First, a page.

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2022 Rookie Draft Profiles

2022 Rookie Profile: Quentin Lake – Defensive Back

Quentin Lake is looking to follow in the footsteps of his father. Could he fine himself being selected by the same team that drafted his dad 33 years ago?

Add Quentin Lake to the list of names among the deep group of draftable safeties in the 2022 NFL Draft Class. He also has NFL bloodlines as his father, Darnell Lake, was drafted by legendary Pittsburgh Steelers Head Coach Chuck Knoll in the second round of the 1989 NFL Draft. Lake won’t be drafted as highly as his father because he doesn’t possess the same physical gifts as his dad. I remember watching his dad as a boy as he ran down Carl Pickens, former Cincinnati Bengals receiver, from behind and knocked the football out. Lake seems to be an intelligent player, but he won’t be able to make plays like that.

However, he has five seasons of experience for a Power 5 program. Film study shows that he can be a serviceable NFL backup and special teams player at worst. The 2022 NFL Draft class is deep at the safety position, which will likely push Lake down the draft board quite a bit.

Profile

  • Name: Quentin Lake
  • Position: Safety
  • Age: 22
  • Height: 6’1″
  • Weight: 201
  • Year: R – Senior
  • 40 Time: 4.59
  • NFL Draft Projection: Round 5 – 7
  • Dynasty Rookie Draft Grade: Waivers
  • NFL Comparison: Sean Davis

College Recruitment

Quentin Lake graduated from Meta Del High School in Santa Ana California he was recruited and received offers from: UCLA, Illinois, Nevada, Oregon State, and San Jose State. Those other schools probably didn’t have a chance to sign Lake with his father having played for UCLA. He was a 3-star recruit in the 2017 recruiting class, being the 44th positionally ranked player in California.

College Career

Lake didn’t become a full-time starter for the UCLA Bruins until the 2021 Collegiate season. He did see action at times in games during previous seasons but couldn’t grab a hold on the starting position.

Positives

  • NFL Bloodlines: His father spent several seasons in the NFL as a player and later as a position coach.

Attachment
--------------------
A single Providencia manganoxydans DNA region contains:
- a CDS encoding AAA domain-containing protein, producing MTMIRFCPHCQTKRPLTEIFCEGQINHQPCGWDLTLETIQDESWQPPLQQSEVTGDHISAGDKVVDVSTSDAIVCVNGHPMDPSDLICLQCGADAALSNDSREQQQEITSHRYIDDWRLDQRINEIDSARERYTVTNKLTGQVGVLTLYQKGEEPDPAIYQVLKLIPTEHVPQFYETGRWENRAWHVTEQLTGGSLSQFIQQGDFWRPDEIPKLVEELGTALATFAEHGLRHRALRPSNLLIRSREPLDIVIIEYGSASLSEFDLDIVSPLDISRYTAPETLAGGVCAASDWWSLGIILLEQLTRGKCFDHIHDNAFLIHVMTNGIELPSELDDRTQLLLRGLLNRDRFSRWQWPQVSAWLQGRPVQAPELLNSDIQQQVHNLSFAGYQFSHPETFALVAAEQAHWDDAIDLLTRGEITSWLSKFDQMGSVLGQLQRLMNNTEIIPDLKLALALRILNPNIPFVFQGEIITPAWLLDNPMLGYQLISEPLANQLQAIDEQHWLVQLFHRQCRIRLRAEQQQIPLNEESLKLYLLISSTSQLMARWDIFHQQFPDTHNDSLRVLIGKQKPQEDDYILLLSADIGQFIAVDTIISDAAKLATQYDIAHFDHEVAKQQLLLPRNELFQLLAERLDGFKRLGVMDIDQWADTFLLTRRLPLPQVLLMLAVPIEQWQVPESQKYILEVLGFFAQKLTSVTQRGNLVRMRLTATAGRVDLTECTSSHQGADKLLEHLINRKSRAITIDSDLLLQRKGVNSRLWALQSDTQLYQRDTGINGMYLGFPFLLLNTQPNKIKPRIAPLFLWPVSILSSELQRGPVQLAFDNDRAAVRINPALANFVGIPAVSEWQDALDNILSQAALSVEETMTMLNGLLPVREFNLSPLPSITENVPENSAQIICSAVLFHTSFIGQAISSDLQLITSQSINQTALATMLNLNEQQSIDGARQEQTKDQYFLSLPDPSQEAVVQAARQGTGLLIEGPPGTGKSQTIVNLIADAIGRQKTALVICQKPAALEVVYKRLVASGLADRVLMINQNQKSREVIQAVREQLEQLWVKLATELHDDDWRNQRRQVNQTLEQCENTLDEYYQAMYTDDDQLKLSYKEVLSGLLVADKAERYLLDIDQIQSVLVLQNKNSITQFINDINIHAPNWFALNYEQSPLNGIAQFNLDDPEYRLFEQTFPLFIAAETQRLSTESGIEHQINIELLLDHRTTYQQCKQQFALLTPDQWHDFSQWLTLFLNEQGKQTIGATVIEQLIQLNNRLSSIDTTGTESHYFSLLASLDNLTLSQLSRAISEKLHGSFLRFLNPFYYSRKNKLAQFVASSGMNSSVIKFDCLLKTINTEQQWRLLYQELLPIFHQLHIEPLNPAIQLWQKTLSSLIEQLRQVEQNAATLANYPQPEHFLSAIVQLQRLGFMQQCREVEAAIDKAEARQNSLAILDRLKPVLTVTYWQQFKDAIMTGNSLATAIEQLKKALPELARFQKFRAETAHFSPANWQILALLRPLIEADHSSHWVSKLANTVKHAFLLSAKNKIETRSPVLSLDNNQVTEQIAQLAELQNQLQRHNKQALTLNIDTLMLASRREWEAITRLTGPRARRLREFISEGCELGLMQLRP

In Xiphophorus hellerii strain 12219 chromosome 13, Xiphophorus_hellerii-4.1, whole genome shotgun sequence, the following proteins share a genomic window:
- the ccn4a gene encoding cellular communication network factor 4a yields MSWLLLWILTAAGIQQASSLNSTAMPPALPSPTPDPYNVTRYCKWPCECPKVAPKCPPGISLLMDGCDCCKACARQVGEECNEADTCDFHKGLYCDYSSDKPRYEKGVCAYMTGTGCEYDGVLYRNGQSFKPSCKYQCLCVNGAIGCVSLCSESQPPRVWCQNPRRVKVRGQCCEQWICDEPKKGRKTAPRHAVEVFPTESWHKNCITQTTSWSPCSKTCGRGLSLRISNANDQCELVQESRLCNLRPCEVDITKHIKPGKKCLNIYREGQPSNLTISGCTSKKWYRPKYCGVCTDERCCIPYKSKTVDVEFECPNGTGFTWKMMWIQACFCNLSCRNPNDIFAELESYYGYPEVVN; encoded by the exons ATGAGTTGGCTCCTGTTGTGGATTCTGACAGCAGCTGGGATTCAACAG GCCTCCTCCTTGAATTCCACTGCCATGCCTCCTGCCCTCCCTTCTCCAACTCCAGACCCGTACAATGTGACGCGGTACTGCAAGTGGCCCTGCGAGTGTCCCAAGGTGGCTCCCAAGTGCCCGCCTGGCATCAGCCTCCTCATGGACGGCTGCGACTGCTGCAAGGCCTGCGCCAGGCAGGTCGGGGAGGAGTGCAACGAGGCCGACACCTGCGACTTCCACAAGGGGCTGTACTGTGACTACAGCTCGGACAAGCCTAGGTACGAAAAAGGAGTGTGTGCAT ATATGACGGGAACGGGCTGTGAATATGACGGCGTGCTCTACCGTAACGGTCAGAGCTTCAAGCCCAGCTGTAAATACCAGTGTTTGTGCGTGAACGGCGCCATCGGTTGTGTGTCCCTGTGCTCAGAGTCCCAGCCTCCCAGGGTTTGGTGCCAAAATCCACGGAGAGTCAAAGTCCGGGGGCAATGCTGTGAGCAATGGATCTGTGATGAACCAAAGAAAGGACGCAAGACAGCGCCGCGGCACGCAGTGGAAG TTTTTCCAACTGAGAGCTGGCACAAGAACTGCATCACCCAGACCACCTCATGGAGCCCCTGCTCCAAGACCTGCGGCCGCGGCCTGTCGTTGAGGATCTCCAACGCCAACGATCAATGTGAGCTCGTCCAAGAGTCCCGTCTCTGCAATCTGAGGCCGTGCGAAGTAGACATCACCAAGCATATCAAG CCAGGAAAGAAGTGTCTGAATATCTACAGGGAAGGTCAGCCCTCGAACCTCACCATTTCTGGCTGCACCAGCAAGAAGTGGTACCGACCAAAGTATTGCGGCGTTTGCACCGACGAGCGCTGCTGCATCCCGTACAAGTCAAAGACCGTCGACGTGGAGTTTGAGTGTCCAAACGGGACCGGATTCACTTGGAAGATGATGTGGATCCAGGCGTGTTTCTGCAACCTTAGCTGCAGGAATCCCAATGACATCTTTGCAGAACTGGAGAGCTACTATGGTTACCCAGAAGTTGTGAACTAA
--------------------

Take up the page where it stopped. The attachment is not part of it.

• Size: Prototypical size for the safety position
  • Well Coached – You can see his intelligence in his pre-snap lineup. He’s usually always in the correct spot pre-snap.

Lake is in the perfect position to take the football away. The Bruins seem to play a zone coverage on the play, and Lake jumps the route on the underthrown pass.

Negatives

  • Stiffness – Doesn’t transition well from going forward to turning and dropping into coverage. It looks at times as if his shoes have weights in them.
  • Ball Skills – Doesn’t show overly good situational awareness.
  • Physicality – Not overly physical at all, time and again, you will see him wait for the offensive player to come to him, and he just gets rocked. An NFL safety has to be very physical, and if you can’t prevent the catch, you have to try and separate the receiver from the ball. Lake doesn’t consistently show the ability to do that. Also, ball carriers just run right through him as he will get flat-footed and not drive through contact but allow the offensive player to impose their will.

Lake isn’t a physical safety; that’s just not his game. He takes poor angles, uses bad technique, and gets run over often when making a tackle attempt. He would have been much better off going lower around the ankle area for the tackle.

IDP Potential

Lake is a very raw safety prospect, there is the aspect of him understanding the rigors of the NFL That’s not a small thing and it will endear him to staff’s that value NFL bloodlines. He is strictly a safety prospect, so that’s good as it would give him a potentially decent floor depending on the defensive scheme he’s drafted to.

I compared him to Sean Davis, the former Pittsburgh Steelers second-round pick. Davis was a smart player and was able to get the other secondary players lined up correctly. Eventually, though, it was beyond apparent that he couldn’t play free safety at an NFL-caliber level. The team replaced him and subsequently sent him to the bench. There very well could be a team that talks themselves into Lake as an eventual starting option in the draft’s middle rounds. That would be a decision that will be regretted soon, though. IDP league owners would be well served to leave him on waivers.

Conclusion

It was enjoyable taking a trip down memory lane when thinking about Lake’s father. Those mid-90s Steelers defensive units were just downright nasty. There is some potential for growth with Lake, as he didn’t become a starter until 2021. He will have to cut his teeth as a special teams player, and he may have to have a great pre-season to make the 53-man roster. How quickly he can grow with NFL coaching is up to him.

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